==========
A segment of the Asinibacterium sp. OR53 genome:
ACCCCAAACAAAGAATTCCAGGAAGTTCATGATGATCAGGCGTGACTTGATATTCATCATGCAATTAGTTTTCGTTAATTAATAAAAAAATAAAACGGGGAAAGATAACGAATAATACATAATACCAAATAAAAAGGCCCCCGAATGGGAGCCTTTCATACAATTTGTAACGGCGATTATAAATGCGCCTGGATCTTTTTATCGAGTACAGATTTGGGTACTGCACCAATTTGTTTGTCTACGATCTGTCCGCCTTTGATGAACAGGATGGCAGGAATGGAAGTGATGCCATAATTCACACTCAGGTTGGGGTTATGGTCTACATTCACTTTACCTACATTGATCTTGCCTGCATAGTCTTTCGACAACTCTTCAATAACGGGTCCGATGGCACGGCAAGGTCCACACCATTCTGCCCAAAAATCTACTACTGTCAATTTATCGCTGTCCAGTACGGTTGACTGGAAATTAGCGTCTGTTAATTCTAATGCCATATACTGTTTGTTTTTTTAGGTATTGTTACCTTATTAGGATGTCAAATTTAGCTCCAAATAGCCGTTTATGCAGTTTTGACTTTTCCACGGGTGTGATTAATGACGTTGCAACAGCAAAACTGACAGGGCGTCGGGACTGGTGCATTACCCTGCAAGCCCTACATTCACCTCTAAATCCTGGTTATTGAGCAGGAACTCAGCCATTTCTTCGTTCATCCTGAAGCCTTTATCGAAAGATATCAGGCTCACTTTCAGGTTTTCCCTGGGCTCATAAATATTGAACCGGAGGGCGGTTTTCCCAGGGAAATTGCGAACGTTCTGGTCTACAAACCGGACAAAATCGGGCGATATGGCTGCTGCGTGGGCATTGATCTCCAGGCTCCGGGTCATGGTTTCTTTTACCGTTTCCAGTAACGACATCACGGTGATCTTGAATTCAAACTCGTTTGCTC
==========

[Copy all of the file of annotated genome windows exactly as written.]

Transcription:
A segment of the Asinibacterium sp. OR53 genome:
ACCCCAAACAAAGAATTCCAGGAAGTTCATGATGATCAGGCGTGACTTGATATTCATCATGCAATTAGTTTTCGTTAATTAATAAAAAAATAAAACGGGGAAAGATAACGAATAATACATAATACCAAATAAAAAGGCCCCCGAATGGGAGCCTTTCATACAATTTGTAACGGCGATTATAAATGCGCCTGGATCTTTTTATCGAGTACAGATTTGGGTACTGCACCAATTTGTTTGTCTACGATCTGTCCGCCTTTGATGAACAGGATGGCAGGAATGGAAGTGATGCCATAATTCACACTCAGGTTGGGGTTATGGTCTACATTCACTTTACCTACATTGATCTTGCCTGCATAGTCTTTCGACAACTCTTCAATAACGGGTCCGATGGCACGGCAAGGTCCACACCATTCTGCCCAAAAATCTACTACTGTCAATTTATCGCTGTCCAGTACGGTTGACTGGAAATTAGCGTCTGTTAATTCTAATGCCATATACTGTTTGTTTTTTTAGGTATTGTTACCTTATTAGGATGTCAAATTTAGCTCCAAATAGCCGTTTATGCAGTTTTGACTTTTCCACGGGTGTGATTAATGACGTTGCAACAGCAAAACTGACAGGGCGTCGGGACTGGTGCATTACCCTGCAAGCCCTACATTCACCTCTAAATCCTGGTTATTGAGCAGGAACTCAGCCATTTCTTCGTTCATCCTGAAGCCTTTATCGAAAGATATCAGGCTCACTTTCAGGTTTTCCCTGGGCTCATAAATATTGAACCGGAGGGCGGTTTTCCCAGGGAAATTGCGAACGTTCTGGTCTACAAACCGGACAAAATCGGGCGATATGGCTGCTGCGTGGGCATTGATCTCCAGGCTCCGGGTCATGGTTTCTTTTACCGTTTCCAGTAACGACATCACGGTGATCTTGAATTCAAACTCGTTTGCTC